‘Desertion’ was published as a chapbook in 2011 by Arthur Shilling Press (A6, 8 pages, 60 copies) with a plain red cover.

‘Desertion’ is an archive essay consisting only of words spoken on oath and taken from the British Army’s court martial records of the 1914-1918 war. A new indentation denotes a new voice, each one fully referenced in the end notes. The defendants in these cases were executed.

The first sentence of the poem is “I was at the Battle of Mons and Le Cateau and my nerves were shattered by the sights I saw.”

It is the first of a series of collages which focus on acts of refusal – the sequence is collected and published with other archive material in the quartet anthology VierSomes 000 edited by Stephen Mooney (Veer Books, 2012).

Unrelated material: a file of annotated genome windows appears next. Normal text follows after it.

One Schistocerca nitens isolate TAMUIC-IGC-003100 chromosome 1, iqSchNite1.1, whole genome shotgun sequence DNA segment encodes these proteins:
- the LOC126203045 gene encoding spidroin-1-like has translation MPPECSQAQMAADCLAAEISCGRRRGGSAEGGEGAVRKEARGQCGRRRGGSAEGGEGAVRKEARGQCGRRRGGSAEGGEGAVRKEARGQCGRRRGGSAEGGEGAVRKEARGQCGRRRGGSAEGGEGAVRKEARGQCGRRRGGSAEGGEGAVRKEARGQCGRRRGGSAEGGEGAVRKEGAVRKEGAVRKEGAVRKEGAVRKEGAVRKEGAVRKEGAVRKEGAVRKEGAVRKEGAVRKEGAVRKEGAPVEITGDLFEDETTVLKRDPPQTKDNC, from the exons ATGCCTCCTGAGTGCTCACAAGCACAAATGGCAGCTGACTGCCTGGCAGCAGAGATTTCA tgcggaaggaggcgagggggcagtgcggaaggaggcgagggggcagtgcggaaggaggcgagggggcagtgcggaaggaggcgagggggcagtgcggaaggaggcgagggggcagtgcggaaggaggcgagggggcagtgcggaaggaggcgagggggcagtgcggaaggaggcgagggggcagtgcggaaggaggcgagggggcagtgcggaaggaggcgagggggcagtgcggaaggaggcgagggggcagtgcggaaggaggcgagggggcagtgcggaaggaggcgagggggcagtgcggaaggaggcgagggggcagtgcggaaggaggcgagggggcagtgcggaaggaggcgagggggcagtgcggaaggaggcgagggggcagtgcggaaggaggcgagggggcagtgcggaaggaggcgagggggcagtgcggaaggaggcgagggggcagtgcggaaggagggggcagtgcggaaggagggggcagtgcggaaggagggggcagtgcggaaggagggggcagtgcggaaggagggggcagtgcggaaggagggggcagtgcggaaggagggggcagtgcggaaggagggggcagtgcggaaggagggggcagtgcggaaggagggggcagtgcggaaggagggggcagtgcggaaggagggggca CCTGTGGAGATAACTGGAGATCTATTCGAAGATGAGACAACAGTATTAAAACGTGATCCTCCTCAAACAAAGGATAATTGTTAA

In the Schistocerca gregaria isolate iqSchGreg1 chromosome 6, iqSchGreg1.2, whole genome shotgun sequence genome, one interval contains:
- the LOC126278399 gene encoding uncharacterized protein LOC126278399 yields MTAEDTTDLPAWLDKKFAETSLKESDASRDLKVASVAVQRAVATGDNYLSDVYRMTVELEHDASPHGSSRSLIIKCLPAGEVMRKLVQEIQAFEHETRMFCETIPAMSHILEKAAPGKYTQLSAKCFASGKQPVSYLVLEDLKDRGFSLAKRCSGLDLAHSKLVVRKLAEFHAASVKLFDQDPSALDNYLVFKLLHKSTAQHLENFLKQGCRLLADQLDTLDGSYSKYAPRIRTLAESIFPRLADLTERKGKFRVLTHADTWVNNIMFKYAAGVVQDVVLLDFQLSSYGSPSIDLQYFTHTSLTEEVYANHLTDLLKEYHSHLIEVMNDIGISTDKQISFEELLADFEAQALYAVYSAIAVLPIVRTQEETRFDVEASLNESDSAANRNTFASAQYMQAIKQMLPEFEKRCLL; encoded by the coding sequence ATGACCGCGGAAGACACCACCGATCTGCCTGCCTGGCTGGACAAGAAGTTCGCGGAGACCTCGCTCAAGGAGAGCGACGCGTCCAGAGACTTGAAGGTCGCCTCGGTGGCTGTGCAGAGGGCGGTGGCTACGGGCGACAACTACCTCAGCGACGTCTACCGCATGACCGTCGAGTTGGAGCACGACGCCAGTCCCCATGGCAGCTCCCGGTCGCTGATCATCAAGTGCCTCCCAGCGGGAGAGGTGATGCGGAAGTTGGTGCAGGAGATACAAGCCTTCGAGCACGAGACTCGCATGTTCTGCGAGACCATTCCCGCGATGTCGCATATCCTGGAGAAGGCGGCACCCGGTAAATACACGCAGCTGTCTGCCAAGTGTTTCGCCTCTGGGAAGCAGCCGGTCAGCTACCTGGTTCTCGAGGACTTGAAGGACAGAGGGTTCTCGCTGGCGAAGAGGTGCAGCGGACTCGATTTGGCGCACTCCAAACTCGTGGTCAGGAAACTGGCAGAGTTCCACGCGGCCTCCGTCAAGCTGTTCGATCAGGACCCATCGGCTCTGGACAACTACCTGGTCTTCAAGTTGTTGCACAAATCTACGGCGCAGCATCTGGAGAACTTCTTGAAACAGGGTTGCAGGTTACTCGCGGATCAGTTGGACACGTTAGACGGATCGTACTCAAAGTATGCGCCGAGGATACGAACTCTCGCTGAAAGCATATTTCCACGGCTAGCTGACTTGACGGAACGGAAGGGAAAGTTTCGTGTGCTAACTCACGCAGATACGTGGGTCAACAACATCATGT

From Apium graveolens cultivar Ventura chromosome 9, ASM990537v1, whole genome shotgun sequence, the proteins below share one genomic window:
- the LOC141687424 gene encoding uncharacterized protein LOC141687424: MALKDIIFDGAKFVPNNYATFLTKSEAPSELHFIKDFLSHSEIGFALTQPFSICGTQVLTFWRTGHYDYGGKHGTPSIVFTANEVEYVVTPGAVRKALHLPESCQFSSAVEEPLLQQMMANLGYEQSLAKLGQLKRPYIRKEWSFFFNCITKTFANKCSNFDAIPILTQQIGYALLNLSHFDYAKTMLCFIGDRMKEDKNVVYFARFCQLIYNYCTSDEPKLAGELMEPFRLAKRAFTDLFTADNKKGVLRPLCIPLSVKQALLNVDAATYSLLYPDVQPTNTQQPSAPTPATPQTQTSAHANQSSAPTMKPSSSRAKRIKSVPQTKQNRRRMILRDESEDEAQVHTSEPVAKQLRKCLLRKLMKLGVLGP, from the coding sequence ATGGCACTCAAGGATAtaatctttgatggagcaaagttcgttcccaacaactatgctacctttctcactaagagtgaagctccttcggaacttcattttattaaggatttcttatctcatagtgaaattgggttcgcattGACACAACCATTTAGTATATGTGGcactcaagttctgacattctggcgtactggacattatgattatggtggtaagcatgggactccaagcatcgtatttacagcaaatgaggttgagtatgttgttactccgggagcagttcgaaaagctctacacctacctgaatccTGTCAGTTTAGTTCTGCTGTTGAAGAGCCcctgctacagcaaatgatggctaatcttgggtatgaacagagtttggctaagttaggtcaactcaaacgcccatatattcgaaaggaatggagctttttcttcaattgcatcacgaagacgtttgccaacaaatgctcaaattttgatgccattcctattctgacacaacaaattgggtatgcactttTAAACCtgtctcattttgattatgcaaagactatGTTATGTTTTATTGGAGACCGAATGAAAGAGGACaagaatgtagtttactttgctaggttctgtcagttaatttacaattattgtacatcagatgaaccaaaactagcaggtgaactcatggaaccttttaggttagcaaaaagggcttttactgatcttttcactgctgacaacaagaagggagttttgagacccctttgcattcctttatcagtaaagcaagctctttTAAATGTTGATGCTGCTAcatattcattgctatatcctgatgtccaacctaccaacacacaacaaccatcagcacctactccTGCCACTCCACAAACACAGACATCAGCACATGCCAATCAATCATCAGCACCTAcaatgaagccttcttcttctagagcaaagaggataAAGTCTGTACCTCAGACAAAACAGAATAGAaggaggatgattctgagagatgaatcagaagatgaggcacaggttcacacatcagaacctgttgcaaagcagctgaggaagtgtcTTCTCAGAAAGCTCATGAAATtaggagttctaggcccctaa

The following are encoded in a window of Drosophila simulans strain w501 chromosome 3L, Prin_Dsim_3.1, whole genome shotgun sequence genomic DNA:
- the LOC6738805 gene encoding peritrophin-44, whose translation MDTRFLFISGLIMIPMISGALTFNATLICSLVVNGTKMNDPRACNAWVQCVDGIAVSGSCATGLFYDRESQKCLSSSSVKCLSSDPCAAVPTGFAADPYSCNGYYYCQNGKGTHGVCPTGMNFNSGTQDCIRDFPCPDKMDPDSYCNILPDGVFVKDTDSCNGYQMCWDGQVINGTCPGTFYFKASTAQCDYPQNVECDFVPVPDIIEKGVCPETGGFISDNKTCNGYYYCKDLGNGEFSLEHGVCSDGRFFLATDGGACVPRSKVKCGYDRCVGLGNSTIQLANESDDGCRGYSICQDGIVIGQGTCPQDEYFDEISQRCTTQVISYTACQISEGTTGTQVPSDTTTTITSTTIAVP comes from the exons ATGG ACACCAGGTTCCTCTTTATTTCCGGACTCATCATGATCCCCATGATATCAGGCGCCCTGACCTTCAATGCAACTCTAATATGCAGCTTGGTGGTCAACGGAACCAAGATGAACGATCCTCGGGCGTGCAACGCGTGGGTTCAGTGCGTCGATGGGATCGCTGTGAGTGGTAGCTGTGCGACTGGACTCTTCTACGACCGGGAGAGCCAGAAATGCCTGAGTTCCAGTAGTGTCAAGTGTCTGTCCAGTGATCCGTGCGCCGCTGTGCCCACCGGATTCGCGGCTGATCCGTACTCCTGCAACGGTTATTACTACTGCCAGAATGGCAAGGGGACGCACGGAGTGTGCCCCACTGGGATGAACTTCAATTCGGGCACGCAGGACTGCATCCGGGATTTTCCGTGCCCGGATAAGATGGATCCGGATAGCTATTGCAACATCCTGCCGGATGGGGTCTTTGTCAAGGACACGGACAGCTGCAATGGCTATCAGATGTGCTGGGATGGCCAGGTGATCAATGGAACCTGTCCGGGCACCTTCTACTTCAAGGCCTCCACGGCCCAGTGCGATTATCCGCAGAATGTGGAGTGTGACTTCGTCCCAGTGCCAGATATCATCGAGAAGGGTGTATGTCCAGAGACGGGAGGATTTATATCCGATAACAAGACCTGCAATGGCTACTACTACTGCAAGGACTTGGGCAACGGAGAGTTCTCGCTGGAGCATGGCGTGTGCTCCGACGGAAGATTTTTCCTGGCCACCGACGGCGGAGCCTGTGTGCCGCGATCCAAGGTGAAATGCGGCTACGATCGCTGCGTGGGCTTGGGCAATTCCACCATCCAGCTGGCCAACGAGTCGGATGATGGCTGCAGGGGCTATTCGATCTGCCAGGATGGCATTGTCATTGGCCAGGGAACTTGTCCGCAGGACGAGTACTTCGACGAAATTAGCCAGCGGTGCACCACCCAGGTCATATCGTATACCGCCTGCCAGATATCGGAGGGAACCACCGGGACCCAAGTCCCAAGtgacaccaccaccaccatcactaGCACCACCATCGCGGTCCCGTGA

Putting together a publication as part of a project there were our own, there were the others in 2014, Alec Finlay chose ‘Desertion’ to be included as the only first world war text in a book of poems arising from conflicts over time. See there were our own, there were the others (morning star publications, Trust New Art / National Trust, 2014).


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